While we have inflation in some areas, such as commodities and health care, we have deflation in other areas, such as housing. Even though the Dollar is being devalued in comparison to non-currency money like gold and silver, it is holding steady against other currencies that are devaluing at similar rates. But we’d be much better off if the United States didn’t devalue: we’d benefit from rising wages or falling prices, either of which would enable us to buy more goods. But the government fears deflation, not for our sakes, but for its own. Deflation makes the real value of the government debt rise. Inflation though makes the real value of that debt smaller, enabling the government to hide its incompetence, that is until interest rates rise. If the government doesn’t right its ship soon, inflation or deflation will become a secondary issues. Interest rates will rise and the government won’t be able to hide its debt and deficit with inflation.

Adam Smith and Alexander Hamilton on income and sales taxes.

Back in the 1700s, income taxes were rare, yet more countries were adopting such revenue generating schemes. Adam Smith minced no words in attacking such “absurd and destructive” taxes. In a section of The Wealth of Nations titled “Taxes upon the Wages of Labour,” Adam Smith wonders why countries institute such income taxes:

Absurd and destructive as such taxes are, however, they take place in many countries.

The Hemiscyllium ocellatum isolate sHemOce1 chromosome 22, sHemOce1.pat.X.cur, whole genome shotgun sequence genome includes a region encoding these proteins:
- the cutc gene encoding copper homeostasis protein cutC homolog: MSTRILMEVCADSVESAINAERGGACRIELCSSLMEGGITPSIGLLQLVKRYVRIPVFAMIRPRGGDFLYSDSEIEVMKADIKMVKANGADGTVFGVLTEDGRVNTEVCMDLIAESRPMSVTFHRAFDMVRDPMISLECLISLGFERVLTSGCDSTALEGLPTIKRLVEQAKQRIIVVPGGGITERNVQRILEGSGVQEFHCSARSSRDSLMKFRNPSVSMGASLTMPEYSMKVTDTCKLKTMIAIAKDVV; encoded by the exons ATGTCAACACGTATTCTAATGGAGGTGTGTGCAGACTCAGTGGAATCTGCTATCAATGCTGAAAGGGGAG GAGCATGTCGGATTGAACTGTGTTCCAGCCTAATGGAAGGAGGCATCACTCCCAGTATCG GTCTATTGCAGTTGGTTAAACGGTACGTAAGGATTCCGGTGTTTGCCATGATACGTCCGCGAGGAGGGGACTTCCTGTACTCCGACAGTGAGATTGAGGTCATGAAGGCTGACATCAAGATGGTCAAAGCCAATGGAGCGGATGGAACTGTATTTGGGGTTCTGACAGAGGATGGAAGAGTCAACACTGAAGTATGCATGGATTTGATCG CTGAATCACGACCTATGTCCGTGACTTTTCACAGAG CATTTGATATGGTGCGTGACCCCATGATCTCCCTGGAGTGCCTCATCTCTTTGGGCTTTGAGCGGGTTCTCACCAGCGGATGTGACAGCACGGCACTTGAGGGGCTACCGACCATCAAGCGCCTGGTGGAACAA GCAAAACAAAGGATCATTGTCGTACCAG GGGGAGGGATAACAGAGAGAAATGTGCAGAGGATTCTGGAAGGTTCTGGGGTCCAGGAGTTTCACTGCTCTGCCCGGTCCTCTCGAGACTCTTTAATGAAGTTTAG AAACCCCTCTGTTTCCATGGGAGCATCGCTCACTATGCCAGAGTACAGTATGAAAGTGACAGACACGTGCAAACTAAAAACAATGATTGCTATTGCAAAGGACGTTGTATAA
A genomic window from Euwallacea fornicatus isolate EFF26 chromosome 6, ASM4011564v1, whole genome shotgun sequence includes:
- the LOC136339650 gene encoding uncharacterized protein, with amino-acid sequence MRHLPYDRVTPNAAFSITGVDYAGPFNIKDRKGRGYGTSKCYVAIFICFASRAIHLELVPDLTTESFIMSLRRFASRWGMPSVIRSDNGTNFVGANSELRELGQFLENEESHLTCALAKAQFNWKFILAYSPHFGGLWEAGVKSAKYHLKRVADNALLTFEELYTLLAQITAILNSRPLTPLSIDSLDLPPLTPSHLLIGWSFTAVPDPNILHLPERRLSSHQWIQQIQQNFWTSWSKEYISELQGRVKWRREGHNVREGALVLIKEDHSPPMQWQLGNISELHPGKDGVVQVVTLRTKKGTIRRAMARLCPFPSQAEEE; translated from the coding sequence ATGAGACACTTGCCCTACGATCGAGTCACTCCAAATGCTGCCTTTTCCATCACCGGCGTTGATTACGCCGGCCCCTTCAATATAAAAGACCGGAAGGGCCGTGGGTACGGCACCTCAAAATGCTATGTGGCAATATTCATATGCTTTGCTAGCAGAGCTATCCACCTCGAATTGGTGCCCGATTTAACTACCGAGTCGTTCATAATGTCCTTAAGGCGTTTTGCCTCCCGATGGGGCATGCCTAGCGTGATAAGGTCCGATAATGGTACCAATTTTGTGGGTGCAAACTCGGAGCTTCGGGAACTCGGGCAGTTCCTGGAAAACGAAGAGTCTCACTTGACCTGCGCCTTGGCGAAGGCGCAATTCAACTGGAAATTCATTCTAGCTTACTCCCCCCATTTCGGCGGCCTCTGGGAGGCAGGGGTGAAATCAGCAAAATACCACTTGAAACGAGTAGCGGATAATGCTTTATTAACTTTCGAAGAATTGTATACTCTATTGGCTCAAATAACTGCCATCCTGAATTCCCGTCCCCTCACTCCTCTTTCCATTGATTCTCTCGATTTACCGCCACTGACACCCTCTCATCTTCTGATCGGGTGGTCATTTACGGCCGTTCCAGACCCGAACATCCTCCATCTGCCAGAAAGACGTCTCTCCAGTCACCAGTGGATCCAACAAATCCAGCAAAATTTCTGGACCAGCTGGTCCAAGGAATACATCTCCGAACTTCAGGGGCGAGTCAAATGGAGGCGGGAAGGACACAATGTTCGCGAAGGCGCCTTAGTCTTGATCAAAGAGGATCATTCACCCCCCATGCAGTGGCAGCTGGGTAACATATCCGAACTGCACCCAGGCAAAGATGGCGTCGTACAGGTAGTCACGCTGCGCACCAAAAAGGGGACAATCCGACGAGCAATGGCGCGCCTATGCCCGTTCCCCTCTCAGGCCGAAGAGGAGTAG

Just a decade later, the Founding Fathers recognized that limits needed to be placed on government. One such limit would be to make it more difficult for government to raise our taxes. In Federalist #21, Alexander Hamilton argued that a consumption tax would effectively limit the size of government:

It is a signal advantage of taxes on articles of consumption, that they contain in their own nature a security against excess. They prescribe their own limit; which cannot be exceeded without defeating the end proposed, that is, an extension of the revenue. When applied to this object, the saying is as just as it is witty, that, “in political arithmetic, two and two do not always make four.” If duties are too high, they lessen the consumption; the collection is eluded; and the product to the treasury is not so great as when they are confined within proper and moderate bounds. This forms a complete barrier against any material oppression of the citizens by taxes of this class, and is itself a natural limitation of the power of imposing them.

We have seen how the income tax has accomplished the growth of government that duties were unable to do previously. I return to this chart of the size of government excluding defense dating back to 1910. Remember, the income tax amendment to the Constitution was ratified in 1913.

Click on image to zoom in:


Seeing the growth of government since the income tax appeared a century ago, Smith and Hamilton were correct in their assessments. Based on the above quotes and their other writings, Adam Smith and Alexander Hamilton would support a switch to a consumption tax, more commonly called a sales tax today or the proposed Fair Tax.

Classic quotes against the income tax

Plato: “When there is an income tax, the just man will pay more and the unjust less on the same amount of income.”

Adam Smith in the section “Taxes upon the Wages of Labour” of The Wealth of Nations“Absurd and destructive as such taxes are, however, they take place in many countries.”

Albert Einstein: “The hardest thing in the world to understand is the income tax.”

Will Rogers: “Income tax has made more liars out of the American people than golf.”

Please post more quotes in the comments.

If Corporations Are Evil, Government is Evil Times Five (or more)